The Falcons had defeated LVR by a point in the final of the Mount Sentinel Tournament in December.LVR moved the ball up the court early and often to build an early lead against the bigger but slower Falcons of Fernie. On the back of point guard Robby Dixon’s 12 point effort in the first half, the Bombers held a 25-20 lead at the midway break. The Grade 11 Dixon’s production in the second did not slow in second half, scoring 17 of his eventual season high 29 points, leading the Bombers to the 55-43 victory against the east Kootenay rival.Another key to the victory was the Bombers perimeter defense, with great efforts by Dixon, Darian Johnson, and Grade 10 guard Studer, against the poorer-ball handling of the Falcon guards.Behind Dixon’s stand-out effort, Vinnie Watson contributed 10 points, Johnson had seven points, and Kai Shave chipped in 4 points.Dixon was named player of the game.In the afternoon, the Bombers faced off against the Selkirk Storm of Kimberley.LVR handled the Storm easily, cruising to the 56-33 victory, with all eight Bombers seeing significant playing time.Player of the game, Grade 11 Kai Shave, contributed 11 points, six rebounds, three steals, and a blocked shot.Once again, Robby Dixon lead all scorers with 13 points. Watson and Johnson chipped in nine points each, Studer netted six points, and Jake Anderson and Grade 9 Dyllen Dixon scored four points each.Grade 9 Brock Dixon rounded out the scoring with two points. The short-handed L.V. Rogers Bombers got their revenge and the championship during a High School Senior Boy’s Basketball Tournament Saturday in Creston.LVR defeated host Prince Charles Bulldogs 55-51 in the final to capture the tourney that featured teams from the East Kootenay.”Jake Anderson was named player of the game and (point guard) Eamon Studer was tournament MVP based on his exceptional defense, agressive offensive play, and poise down the stretch,” said Bomber coach Jeremy Phelan.Leading 53-51 in the seasaw contest, Jake Anderson, after collecting a defensive rebound, knocked down a pair of free throws to secure the four-point win.The Bombers were lead in the final game by the performances of Grade 10’s Studer and Vinnie Watson who scored 12 and 11 points, respectively.Anderson finished with seven points and Robby Dixon had six points. LVR opened the tournament with a grudge-match against Fernie Falcons.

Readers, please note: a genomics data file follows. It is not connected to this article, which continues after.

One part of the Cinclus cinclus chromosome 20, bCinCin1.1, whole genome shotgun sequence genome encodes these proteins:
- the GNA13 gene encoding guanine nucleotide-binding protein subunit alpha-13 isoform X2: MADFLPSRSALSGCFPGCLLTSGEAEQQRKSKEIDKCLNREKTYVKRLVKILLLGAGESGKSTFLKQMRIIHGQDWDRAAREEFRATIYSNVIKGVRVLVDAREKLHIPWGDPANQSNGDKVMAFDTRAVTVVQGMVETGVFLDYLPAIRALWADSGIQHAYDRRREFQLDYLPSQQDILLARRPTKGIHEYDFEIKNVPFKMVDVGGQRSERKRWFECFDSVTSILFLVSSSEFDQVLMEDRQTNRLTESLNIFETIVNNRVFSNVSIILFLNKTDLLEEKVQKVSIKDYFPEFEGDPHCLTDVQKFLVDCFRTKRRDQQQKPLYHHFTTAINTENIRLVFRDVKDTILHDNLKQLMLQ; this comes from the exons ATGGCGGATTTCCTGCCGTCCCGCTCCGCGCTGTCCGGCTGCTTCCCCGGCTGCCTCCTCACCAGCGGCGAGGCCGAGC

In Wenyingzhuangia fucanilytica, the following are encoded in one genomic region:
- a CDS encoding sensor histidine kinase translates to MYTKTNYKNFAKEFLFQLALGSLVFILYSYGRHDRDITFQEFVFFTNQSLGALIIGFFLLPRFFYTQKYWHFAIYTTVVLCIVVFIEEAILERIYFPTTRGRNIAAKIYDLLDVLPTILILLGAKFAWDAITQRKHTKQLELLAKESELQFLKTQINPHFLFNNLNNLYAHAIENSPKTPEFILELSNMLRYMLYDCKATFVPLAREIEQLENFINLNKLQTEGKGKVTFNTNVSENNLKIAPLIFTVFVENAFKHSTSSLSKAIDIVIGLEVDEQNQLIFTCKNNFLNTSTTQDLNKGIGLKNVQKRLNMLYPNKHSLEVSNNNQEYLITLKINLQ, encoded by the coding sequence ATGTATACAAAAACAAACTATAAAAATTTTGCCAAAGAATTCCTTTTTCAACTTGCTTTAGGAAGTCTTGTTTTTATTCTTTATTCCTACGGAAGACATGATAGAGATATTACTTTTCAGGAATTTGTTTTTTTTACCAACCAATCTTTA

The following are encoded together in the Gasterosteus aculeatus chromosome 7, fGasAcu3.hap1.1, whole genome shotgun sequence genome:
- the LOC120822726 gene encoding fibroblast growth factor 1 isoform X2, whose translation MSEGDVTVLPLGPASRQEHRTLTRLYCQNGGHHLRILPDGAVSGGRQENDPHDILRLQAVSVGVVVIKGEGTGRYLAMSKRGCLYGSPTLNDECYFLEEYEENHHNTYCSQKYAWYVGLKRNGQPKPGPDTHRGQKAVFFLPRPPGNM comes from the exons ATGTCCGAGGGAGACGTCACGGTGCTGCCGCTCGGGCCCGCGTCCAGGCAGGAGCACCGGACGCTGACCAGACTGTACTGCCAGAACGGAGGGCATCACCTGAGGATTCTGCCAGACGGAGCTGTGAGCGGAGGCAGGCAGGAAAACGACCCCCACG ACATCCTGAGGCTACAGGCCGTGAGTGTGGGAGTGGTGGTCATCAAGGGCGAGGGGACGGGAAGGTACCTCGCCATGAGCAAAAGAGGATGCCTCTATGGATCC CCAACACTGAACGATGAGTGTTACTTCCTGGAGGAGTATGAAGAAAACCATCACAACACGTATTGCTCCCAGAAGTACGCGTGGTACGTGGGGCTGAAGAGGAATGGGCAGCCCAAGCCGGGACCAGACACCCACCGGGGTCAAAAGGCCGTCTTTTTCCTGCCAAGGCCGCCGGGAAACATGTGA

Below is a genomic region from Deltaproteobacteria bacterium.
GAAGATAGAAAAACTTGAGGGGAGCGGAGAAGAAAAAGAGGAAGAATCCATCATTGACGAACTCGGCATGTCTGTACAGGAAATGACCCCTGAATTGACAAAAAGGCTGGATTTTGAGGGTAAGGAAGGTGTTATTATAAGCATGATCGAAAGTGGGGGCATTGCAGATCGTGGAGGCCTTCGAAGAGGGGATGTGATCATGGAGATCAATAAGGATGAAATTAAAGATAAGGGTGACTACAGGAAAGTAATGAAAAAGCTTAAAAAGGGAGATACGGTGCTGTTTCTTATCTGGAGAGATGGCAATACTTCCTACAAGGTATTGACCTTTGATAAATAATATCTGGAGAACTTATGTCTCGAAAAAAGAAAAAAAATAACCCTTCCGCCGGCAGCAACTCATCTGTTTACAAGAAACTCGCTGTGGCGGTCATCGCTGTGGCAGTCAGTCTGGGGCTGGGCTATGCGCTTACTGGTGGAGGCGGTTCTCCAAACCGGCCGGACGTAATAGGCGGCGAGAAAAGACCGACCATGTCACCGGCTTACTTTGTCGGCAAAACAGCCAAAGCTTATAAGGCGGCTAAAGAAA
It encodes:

After weeks of thrilling football action, the semifinal fixtures have been set for the Beterverwagting (BV)/Triumph 8th of May Movement Emancipation Cohesion Football League. Beterverwagting, Mahaica, Mahaicony and Tucville are scheduled to battle to determine who will compete for the grand prize of $350,000.The knockout round concluded at the BV ground with Tucville, Mahaicony and Mahaica registering wins.In the first encounter, Tucville redeemed themselves after they shockingly lost to BV in the previous round. Coming up against Plaisance, the matchup seemed like it would remain locked at nil all, but Tucville secured a breakthrough in the second half. Shemroy Hayles, Joshua Braithwaite and Wayne Barker were Tucville’s scorers collecting one apiece. Despite a lone goal from Plaisance, the matchup was already Tucville’s own.Soon after, Mahaicony took to the field to face off with the St. John Basco Orphanage team. Mahaicony was up by one early on in the matchup, thanks to Rivaldo James’s striking. Long after the second half had started, St. John’s striker Brian Fredericks took the score to one all, but their campaign was crushed by Jason Wrong, who was the hero for Mahaicony in the final minutes.With one more match to go for the night, the semis were already decided, but the encounter still proved to be a thriller for the large crowd. The home team, BV, were paired with Mahaica in what can be considered a great game to close off the round robin stage. In another matchup that seemed to be deadlocked, both teams showcased impressive defensive tactics to restrict the other from scoring. In the second half, Mahaica’s Omari Walcott found the formula for his team, connecting the ball with the back of the net.The match-up went on in similar fashion to the first half, with neither side being able to score.When the semifinals are staged, table topers Tucville will face off with third place Mahaicony, while second place finishers Mahaica take on the home team BV. The four teams will be playing for a chance to win the first place prize of $350,000, second place $250,000 and third place $150,000.
It’s been quite a year for Fortuna senior Jacob Bernstein.He won an impressive 39 wins on the wrestling mats, helped his team take home a first-ever North Coast Section dual meet team pennant, won an individual and team league title, and made a first career trip to the state tournament.And for good measure, he also got the chance to play the national anthem on the harmonica at a league meet.“I got a harmonica for Christmas and I’m just learning how to play it,” said Bernstein, who was asked …